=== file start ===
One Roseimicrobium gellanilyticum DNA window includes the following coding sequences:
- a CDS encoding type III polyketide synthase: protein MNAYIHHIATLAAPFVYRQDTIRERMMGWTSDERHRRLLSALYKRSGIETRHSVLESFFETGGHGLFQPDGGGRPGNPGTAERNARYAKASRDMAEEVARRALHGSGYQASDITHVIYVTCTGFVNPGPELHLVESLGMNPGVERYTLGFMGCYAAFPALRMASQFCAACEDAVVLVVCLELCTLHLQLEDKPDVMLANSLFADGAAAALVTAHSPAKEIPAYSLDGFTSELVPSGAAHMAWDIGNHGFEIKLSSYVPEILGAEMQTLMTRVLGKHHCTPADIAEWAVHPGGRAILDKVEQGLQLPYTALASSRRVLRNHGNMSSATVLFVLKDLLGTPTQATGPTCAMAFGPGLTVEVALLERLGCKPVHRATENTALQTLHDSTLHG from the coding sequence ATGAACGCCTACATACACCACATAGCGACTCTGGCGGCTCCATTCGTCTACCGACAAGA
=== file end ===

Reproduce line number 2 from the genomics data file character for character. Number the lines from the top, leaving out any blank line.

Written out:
- a CDS encoding type III polyketide synthase: protein MNAYIHHIATLAAPFVYRQDTIRERMMGWTSDERHRRLLSALYKRSGIETRHSVLESFFETGGHGLFQPDGGGRPGNPGTAERNARYAKASRDMAEEVARRALHGSGYQASDITHVIYVTCTGFVNPGPELHLVESLGMNPGVERYTLGFMGCYAAFPALRMASQFCAACEDAVVLVVCLELCTLHLQLEDKPDVMLANSLFADGAAAALVTAHSPAKEIPAYSLDGFTSELVPSGAAHMAWDIGNHGFEIKLSSYVPEILGAEMQTLMTRVLGKHHCTPADIAEWAVHPGGRAILDKVEQGLQLPYTALASSRRVLRNHGNMSSATVLFVLKDLLGTPTQATGPTCAMAFGPGLTVEVALLERLGCKPVHRATENTALQTLHDSTLHG from the coding sequence ATGAACGCCTACATACACCACATAGCGACTCTGGCGGCTCCATTCGTCTACCGACAAGA